Monash University has become the first Australian institution to receive a license to operate in China, and will start welcoming students to its purpose-built graduate school near Shanghai later this year.
Under a partnership with China’s Southeast University, Monash will establish a foothold in the world’s second biggest economy with a range of postgraduate degrees for more than 1400 students.
Following recent endorsement by China’s Ministry of Education, the Southeast University-Monash University Joint Graduate School (Suzhou) will take on its first students later this year.
Located in Suzhou, near Shanghai, the Graduate School will feature postgraduate courses in nanotechnology, biomedicine, environmental science, transportation, industrial design, economics, software, thermal and mechanical engineering, among other disciplines.
Students will graduate with degrees from both Southeast University and Monash.
Vice-Chancellor and President of Monash University, Professor Ed Byrne, said the partnership “allows us to prepare students to be international citizens, equipped to meet the rigours of a workforce in transition.
"China has one of the fastest growing economies in the world, with an impressive record of innovation. This makes it an ideal location for a progressive university such as Monash.”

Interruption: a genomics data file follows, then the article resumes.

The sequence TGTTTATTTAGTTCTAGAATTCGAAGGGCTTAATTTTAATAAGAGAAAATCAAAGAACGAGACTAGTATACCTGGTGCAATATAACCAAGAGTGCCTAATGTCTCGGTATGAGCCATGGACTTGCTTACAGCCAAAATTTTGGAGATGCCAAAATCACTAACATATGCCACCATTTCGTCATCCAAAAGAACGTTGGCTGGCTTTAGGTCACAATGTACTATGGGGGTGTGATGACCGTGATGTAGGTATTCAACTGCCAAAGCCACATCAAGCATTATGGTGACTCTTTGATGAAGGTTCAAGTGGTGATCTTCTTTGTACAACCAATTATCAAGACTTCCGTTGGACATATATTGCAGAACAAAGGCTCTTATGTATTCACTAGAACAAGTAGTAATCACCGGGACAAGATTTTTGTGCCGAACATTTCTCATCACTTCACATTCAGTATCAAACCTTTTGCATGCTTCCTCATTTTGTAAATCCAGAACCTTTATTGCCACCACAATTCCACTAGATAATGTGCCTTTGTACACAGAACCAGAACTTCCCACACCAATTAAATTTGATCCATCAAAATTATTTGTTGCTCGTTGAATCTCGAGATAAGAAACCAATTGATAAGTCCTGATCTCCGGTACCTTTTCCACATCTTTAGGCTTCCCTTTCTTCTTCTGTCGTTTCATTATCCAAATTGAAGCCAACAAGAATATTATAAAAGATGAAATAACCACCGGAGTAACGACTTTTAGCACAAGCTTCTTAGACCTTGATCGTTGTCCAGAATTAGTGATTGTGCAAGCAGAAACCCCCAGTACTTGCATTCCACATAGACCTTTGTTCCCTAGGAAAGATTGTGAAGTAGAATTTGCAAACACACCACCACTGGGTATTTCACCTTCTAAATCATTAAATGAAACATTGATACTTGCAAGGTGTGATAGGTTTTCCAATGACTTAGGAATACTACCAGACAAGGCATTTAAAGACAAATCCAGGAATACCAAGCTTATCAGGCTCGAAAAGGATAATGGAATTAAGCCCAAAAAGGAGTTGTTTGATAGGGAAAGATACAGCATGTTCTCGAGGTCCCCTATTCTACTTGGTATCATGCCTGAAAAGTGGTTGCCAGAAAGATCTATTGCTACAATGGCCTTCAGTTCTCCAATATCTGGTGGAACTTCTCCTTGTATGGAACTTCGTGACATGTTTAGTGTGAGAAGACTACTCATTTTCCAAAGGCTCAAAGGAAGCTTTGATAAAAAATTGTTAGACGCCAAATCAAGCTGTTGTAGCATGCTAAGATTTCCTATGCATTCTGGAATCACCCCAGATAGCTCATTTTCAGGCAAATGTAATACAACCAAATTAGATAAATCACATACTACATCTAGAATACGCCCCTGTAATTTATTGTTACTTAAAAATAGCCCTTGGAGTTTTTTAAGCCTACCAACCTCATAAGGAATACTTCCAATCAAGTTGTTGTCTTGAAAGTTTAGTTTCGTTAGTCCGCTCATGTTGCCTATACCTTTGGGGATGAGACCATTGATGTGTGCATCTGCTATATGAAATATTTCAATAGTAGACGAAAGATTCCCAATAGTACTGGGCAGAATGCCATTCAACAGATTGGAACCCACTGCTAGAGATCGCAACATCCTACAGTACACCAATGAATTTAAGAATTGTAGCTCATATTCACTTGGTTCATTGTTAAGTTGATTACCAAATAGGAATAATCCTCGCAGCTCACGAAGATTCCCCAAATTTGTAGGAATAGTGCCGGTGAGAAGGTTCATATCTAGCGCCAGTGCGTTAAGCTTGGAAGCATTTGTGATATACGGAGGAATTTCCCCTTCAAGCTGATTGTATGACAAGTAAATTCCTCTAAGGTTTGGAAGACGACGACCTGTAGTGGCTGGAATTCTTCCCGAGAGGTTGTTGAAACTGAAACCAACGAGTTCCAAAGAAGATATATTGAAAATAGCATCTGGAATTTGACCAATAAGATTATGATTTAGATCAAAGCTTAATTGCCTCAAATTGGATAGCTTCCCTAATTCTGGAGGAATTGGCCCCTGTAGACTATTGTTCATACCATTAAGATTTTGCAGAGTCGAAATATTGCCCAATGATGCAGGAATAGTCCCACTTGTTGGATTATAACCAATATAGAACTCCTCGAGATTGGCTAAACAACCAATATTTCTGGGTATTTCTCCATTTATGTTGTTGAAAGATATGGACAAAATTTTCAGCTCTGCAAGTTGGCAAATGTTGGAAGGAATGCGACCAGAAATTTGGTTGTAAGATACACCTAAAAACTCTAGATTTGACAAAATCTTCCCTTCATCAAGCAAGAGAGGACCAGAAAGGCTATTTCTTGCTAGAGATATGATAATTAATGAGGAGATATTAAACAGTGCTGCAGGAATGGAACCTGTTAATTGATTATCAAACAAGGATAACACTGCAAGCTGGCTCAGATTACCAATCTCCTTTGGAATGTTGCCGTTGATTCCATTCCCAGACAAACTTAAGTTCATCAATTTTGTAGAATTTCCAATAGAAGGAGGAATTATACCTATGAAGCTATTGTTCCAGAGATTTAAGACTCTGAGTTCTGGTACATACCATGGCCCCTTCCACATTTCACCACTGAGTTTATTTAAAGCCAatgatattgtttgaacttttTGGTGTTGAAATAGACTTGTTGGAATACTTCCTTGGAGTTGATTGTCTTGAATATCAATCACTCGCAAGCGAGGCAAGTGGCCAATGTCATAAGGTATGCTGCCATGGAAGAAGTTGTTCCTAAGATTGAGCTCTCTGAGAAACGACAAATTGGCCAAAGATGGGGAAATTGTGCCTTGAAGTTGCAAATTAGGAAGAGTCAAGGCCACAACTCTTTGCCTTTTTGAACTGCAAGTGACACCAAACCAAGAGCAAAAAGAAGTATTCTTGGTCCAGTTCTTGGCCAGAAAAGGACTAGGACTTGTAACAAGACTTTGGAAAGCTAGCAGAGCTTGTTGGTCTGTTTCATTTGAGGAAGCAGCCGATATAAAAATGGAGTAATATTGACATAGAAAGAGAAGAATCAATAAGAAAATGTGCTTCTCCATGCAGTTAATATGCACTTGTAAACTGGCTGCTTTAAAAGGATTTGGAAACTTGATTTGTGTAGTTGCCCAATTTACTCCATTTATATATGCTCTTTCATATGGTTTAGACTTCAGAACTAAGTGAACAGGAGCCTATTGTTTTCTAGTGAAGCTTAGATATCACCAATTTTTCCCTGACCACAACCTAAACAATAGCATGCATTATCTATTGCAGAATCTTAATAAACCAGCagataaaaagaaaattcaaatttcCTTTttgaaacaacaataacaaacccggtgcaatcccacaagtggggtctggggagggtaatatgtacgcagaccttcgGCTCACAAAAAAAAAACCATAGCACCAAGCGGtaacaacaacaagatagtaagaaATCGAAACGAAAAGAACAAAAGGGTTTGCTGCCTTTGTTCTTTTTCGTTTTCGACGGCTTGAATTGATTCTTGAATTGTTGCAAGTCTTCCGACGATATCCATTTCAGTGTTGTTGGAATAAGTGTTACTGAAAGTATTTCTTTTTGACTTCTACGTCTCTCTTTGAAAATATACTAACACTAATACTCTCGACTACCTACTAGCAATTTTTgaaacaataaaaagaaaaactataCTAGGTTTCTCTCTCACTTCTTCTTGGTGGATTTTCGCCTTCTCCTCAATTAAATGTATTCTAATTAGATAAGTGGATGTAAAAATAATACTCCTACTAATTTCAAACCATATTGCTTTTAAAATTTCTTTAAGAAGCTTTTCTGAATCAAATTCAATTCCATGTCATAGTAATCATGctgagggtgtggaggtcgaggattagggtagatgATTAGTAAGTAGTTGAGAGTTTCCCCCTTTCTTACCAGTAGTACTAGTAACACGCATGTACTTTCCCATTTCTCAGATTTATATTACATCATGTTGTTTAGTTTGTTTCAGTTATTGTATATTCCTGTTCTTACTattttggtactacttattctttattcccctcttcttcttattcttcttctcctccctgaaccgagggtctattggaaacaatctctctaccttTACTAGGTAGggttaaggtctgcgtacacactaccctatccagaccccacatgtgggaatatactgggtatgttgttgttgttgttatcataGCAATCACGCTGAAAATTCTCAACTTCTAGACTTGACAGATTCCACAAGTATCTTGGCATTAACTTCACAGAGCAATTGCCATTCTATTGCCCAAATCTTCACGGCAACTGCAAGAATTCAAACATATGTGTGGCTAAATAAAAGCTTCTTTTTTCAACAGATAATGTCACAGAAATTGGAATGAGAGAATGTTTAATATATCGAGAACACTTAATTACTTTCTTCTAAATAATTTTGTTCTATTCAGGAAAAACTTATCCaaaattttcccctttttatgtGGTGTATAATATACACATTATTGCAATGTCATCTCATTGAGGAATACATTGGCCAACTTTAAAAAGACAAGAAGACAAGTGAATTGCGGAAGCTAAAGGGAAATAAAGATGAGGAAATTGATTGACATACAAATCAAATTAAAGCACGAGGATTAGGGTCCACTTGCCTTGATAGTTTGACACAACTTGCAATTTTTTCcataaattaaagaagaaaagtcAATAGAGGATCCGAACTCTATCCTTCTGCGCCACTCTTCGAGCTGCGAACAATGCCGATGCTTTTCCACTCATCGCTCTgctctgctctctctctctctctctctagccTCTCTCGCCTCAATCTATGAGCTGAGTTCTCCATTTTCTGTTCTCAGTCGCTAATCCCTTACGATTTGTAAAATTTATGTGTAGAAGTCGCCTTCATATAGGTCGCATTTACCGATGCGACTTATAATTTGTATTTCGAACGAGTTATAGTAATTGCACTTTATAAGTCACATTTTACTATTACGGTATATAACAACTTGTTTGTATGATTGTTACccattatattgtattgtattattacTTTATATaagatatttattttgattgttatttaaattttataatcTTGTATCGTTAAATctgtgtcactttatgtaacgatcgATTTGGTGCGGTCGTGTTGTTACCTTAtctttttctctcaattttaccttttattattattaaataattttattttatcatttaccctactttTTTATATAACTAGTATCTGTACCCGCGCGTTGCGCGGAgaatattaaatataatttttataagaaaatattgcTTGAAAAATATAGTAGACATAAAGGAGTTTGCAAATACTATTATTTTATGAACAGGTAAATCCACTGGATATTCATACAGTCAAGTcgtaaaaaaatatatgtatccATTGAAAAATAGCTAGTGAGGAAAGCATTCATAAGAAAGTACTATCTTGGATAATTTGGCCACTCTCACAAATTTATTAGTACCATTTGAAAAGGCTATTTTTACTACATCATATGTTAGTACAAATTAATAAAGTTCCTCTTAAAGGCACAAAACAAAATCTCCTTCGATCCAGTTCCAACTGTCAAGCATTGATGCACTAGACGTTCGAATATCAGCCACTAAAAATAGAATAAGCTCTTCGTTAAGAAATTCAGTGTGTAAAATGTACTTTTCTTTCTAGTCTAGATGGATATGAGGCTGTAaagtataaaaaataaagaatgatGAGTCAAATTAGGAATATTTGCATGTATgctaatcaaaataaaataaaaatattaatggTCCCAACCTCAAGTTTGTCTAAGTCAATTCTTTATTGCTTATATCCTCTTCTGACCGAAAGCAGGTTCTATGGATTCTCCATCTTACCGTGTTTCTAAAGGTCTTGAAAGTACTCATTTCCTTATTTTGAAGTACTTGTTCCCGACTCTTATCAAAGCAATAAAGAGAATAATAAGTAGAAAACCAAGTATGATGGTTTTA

Dean of the Monash Faculty of Engineering and Vice-President of the University’s Indian and Chinese Initiative, Professor Tam Sridhar, said the teaching strengths of Southeast University complemented those at Monash.
“This agreement reflects SEU’s understanding of Monash University’s research and education excellence,” Professor Sridhar said.
The Graduate School will accept 350 masters students and 150 doctoral candidates each year, building to a capacity of more than 1400 by 2017.
Southeast University is ranked among the top 500 universities globally and is one of the oldest institutions of higher learning in China.